Corona Virus Disaster Help is On The Way For Farmers

Congressman Harder Successfully Includes Farmers in Corona Virus Disaster Emergency Grants Program


 After leading a bipartisan effort alongside over 80 of his colleagues, Representative Josh Harder (CA-10) announced that farmers are now explicitly qualified to receive emergency aid assistance under the Small Business Administration’s (SBA) Economic Injury Disaster Loan (EIDL) program. This is due to the Corona Virus disaster. This change will allow farmers to access up to $10,000 in grants and $2 million in super low-interest loans.

“Farmers all over the Valley are losing contracts and worrying about their financial future – we all have to eat so this is something everyone should care about no matter their political party,” said Rep. Harder. “Some bean-counting bureaucrat decided farmers should be kept out of this program – but we fought back and won. I look forward to working with our farmers to make sure they get this vital funding.”

“Given the essential role family farms and ranches fulfill in maintaining food supplies, it makes sense to give them as many options as possible for sustaining their businesses during this highly uncertain time,” said California Farm Bureau Federation President Jamie Johansson. “We appreciate inclusion of agricultural enterprises in the Economic Injury Disaster Loan program and will work to make sure our members have the information they need to participate.”

“Yesterday’s changes to PPP and the EIDL program are critical steps for removing the obstacles dairy producers and other farmers face when trying to access COVID-19 small-business support,” said Jim Mulhern, President and CEO, National Milk Producers Federation. “We are especially pleased that Congress made clear that farmers are eligible for disaster loans through the EIDL program, and thank Congressman Harder for leading a bipartisan effort to secure these changes. We look forward to continuing to work with him to provide California’s Central Valley dairy farmers the support they need during the pandemic and beyond.”

Rep. Harder’s office was contacted by dozens of farmers concerned about their financial futures after many lost contracts to supply schools and restaurants. In response to these concerns and an unnecessary bureaucratic decision to exclude farmers, Rep. Harder led the effort to ensure they’re included.

The CARES Act expanded the EIDL program to enable small businesses – including farmers –  to access immediate, emergency grants. Following the bill’s passage, SBA issued guidance making small farm operations eligible for assistance through its Paycheck Protection Program but excluded them from EIDL loan or grant eligibility.

Corona Virus and the Farm Economy (Part 2)

With Corona Virus, Farms Stay Strong As People Must Eat

By Tim Hammerich with

How should agricultural producers be preparing for a slowdown in the global economy, due to the Corona Virus? That’s the question many are asking. UC Davis Economist Dr. Daniel Sumner has a simple reminder: people still need to eat.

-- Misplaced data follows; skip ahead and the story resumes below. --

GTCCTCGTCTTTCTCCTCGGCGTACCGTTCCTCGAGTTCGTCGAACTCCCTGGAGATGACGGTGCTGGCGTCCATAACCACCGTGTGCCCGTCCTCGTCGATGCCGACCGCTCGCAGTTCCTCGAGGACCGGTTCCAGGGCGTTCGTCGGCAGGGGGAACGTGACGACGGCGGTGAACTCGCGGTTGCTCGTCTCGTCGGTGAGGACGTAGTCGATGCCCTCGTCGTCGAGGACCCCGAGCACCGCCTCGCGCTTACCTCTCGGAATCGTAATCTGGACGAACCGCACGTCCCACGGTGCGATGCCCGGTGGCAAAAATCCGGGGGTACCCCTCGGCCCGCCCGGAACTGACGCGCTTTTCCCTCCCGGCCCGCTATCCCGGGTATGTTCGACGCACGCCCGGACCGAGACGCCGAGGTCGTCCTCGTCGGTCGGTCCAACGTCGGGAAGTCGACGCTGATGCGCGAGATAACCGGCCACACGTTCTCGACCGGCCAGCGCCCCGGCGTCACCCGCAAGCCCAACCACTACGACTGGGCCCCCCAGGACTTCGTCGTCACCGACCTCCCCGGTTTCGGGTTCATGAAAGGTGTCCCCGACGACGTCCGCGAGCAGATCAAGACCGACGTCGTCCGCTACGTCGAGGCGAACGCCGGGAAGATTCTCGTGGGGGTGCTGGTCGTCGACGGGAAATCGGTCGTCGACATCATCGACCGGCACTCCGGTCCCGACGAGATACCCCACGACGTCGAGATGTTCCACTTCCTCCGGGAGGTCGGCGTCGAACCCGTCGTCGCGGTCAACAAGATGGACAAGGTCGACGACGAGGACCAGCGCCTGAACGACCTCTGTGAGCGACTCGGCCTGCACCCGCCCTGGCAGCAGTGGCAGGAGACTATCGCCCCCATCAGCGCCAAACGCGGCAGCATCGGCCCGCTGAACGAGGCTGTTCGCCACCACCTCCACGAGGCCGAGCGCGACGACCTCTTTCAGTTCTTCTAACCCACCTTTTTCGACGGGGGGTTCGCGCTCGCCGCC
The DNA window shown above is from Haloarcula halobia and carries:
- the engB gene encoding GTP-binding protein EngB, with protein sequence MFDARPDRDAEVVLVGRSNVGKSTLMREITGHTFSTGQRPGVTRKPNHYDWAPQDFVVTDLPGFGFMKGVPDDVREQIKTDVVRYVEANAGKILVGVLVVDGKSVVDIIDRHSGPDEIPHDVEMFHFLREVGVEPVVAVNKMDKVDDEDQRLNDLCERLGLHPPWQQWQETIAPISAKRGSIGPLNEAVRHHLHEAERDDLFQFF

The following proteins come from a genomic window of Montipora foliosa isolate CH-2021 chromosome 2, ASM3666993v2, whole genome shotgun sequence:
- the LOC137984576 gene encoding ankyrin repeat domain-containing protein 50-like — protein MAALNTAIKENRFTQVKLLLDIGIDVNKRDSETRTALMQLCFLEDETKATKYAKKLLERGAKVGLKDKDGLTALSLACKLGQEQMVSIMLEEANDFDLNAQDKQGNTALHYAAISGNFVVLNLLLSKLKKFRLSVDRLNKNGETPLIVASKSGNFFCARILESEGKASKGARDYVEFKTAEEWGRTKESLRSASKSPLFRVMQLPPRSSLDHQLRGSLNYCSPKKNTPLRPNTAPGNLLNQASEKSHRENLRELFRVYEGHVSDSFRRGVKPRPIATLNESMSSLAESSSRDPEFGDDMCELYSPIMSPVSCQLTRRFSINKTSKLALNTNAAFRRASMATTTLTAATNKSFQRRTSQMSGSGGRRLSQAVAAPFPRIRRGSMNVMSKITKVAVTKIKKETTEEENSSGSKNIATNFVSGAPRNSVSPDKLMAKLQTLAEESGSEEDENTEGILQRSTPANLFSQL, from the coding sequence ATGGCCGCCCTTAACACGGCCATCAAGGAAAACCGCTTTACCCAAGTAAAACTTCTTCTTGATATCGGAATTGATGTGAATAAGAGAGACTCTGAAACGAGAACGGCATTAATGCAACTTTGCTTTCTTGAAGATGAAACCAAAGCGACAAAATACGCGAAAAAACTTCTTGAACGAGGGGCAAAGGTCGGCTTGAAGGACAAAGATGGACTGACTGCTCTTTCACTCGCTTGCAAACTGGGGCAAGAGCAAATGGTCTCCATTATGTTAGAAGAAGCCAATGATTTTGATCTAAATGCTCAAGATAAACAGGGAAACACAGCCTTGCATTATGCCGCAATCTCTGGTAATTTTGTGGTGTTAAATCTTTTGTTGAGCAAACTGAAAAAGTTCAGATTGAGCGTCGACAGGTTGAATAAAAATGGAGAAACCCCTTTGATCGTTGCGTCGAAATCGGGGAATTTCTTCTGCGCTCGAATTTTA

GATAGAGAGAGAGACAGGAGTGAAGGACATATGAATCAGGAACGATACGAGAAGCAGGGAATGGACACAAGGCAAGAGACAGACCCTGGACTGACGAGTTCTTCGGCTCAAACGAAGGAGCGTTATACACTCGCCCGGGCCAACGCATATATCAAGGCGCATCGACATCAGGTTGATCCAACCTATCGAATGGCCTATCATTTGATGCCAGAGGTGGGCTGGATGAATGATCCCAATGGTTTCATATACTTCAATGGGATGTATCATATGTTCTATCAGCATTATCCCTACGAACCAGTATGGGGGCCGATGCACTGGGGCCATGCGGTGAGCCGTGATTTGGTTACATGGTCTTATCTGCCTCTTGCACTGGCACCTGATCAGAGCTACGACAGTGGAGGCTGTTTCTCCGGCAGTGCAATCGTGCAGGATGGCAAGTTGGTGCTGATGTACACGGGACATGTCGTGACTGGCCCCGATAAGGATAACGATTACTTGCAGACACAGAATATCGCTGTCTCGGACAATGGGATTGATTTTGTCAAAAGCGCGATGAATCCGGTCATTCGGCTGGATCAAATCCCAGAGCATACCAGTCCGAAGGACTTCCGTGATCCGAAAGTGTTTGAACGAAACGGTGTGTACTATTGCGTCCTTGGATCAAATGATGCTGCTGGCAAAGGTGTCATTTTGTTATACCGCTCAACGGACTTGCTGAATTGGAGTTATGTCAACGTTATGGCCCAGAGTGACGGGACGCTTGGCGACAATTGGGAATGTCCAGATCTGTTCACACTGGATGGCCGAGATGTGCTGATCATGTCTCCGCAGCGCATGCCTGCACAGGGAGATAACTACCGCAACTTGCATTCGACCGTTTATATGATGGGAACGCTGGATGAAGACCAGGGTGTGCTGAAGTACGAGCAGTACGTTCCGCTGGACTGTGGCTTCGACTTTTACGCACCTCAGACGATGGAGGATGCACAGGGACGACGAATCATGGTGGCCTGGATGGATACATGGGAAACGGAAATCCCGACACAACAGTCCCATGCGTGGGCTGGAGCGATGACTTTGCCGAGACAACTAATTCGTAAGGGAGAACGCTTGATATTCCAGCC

“Don’t forget, agriculture is hardly ever cyclical with the rest of the economy. There are booms in the economy when agriculture is struggling, like last year or the year before,” said Sumner.  “There are times when the rest of the economy is not doing well and agriculture is doing okay. And even within agriculture, there are times when the dairy industry and the almond industry aren’t necessarily in sync, to pick the two biggest commodities in California.”

People still eat. People still spend money on food even as incomes fall.”A good bit of what we produce, even in California agriculture is pretty basic products for people. And if they’re stuck at home, they’re buying more of it, not less of it. So we’re going to have some gains here in California agriculture, even if the rest of the economy’s not doing well,” Sumner said.

Sumner adds that animal agriculture supplies have been hit especially hard with issues such as African Swine Fever before coronavirus. This may add to potential agricultural gains even in the midst of a slowdown or even a potential recession in the economy.

Corona Virus and the Farm Economy (Part 1)

Wine Purchasing Habits Might Change Because of Corona Virus

By Tim Hammerich with

How will food supply and demand change as a result of the Corona virus? Consumers in uncertain economic times will adjust their purchasing habits, even for essentials like food. This according to UC Davis Economist Dr. Daniel Sumner, who says different agricultural products will be effected in different ways.

“You do have to think about it commodity by commodity. Which ones are most sensitive to income.  Which ones aren’t,” noted Sumner.

“Let me just give you a quick example from the wine industry. The premium wine industry here in California, which means the grapes that are grown along the coast. Higher proportion is sold in restaurants. Higher proportion is income sensitive. And people that still want to drink wine, they now drink it at home,” explained Sumner.

“They’re a little worried about their job. They say, ‘gee am I going to get laid off?’ whatever. ‘My company’s not making any money’. ‘I don’t get my bonus’, whatever.,” said Sumner. “They move down and move in the direction of Central Valley wines. So you could have the Central Valley wine industry be better off at the same time, the coastal wine industry is hurt. And we saw that in a recession 10 years ago,” Sumner said.

Dr. Sumner says staple goods are more likely to see strong demand while those perceived as luxury items may struggle. This is especially true for products that are sold through restaurant or food service channels.